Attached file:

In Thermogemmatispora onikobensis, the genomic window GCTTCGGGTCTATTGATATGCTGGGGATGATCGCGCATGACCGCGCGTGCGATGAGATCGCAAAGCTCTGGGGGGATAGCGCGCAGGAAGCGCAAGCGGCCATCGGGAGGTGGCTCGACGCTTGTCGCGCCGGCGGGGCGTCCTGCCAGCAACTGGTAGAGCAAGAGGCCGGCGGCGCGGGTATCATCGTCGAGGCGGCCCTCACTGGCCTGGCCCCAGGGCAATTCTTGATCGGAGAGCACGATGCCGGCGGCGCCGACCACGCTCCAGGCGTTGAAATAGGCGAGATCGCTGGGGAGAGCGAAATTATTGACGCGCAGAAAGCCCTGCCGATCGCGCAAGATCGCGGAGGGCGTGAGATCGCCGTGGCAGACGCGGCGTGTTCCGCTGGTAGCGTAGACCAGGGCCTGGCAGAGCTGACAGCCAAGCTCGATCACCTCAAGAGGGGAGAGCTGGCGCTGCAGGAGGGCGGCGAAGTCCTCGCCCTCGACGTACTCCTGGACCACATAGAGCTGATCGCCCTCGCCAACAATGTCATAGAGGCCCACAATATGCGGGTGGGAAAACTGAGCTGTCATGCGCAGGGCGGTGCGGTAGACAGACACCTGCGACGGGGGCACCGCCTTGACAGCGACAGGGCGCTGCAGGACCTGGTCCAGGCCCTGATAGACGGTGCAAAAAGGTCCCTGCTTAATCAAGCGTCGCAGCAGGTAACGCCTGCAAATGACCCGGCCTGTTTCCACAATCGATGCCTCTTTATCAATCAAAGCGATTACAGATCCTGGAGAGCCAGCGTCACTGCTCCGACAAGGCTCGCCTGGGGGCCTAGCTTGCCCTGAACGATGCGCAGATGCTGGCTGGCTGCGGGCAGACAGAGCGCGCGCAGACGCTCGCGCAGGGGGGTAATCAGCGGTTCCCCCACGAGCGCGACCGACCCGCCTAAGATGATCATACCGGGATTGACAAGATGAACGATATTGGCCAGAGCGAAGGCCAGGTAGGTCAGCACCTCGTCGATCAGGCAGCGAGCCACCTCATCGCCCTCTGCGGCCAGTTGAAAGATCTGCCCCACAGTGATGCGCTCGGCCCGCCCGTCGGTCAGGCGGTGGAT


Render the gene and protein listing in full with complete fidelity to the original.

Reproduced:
In Thermogemmatispora onikobensis, the genomic window GCTTCGGGTCTATTGATATGCTGGGGATGATCGCGCATGACCGCGCGTGCGATGAGATCGCAAAGCTCTGGGGGGATAGCGCGCAGGAAGCGCAAGCGGCCATCGGGAGGTGGCTCGACGCTTGTCGCGCCGGCGGGGCGTCCTGCCAGCAACTGGTAGAGCAAGAGGCCGGCGGCGCGGGTATCATCGTCGAGGCGGCCCTCACTGGCCTGGCCCCAGGGCAATTCTTGATCGGAGAGCACGATGCCGGCGGCGCCGACCACGCTCCAGGCGTTGAAATAGGCGAGATCGCTGGGGAGAGCGAAATTATTGACGCGCAGAAAGCCCTGCCGATCGCGCAAGATCGCGGAGGGCGTGAGATCGCCGTGGCAGACGCGGCGTGTTCCGCTGGTAGCGTAGACCAGGGCCTGGCAGAGCTGACAGCCAAGCTCGATCACCTCAAGAGGGGAGAGCTGGCGCTGCAGGAGGGCGGCGAAGTCCTCGCCCTCGACGTACTCCTGGACCACATAGAGCTGATCGCCCTCGCCAACAATGTCATAGAGGCCCACAATATGCGGGTGGGAAAACTGAGCTGTCATGCGCAGGGCGGTGCGGTAGACAGACACCTGCGACGGGGGCACCGCCTTGACAGCGACAGGGCGCTGCAGGACCTGGTCCAGGCCCTGATAGACGGTGCAAAAAGGTCCCTGCTTAATCAAGCGTCGCAGCAGGTAACGCCTGCAAATGACCCGGCCTGTTTCCACAATCGATGCCTCTTTATCAATCAAAGCGATTACAGATCCTGGAGAGCCAGCGTCACTGCTCCGACAAGGCTCGCCTGGGGGCCTAGCTTGCCCTGAACGATGCGCAGATGCTGGCTGGCTGCGGGCAGACAGAGCGCGCGCAGACGCTCGCGCAGGGGGGTAATCAGCGGTTCCCCCACGAGCGCGACCGACCCGCCTAAGATGATCATACCGGGATTGACAAGATGAACGATATTGGCCAGAGCGAAGGCCAGGTAGGTCAGCACCTCGTCGATCAGGCAGCGAGCCACCTCATCGCCCTCTGCGGCCAGTTGAAAGATCTGCCCCACAGTGATGCGCTCGGCCCGCCCGTCGGTCAGGCGGTGGAT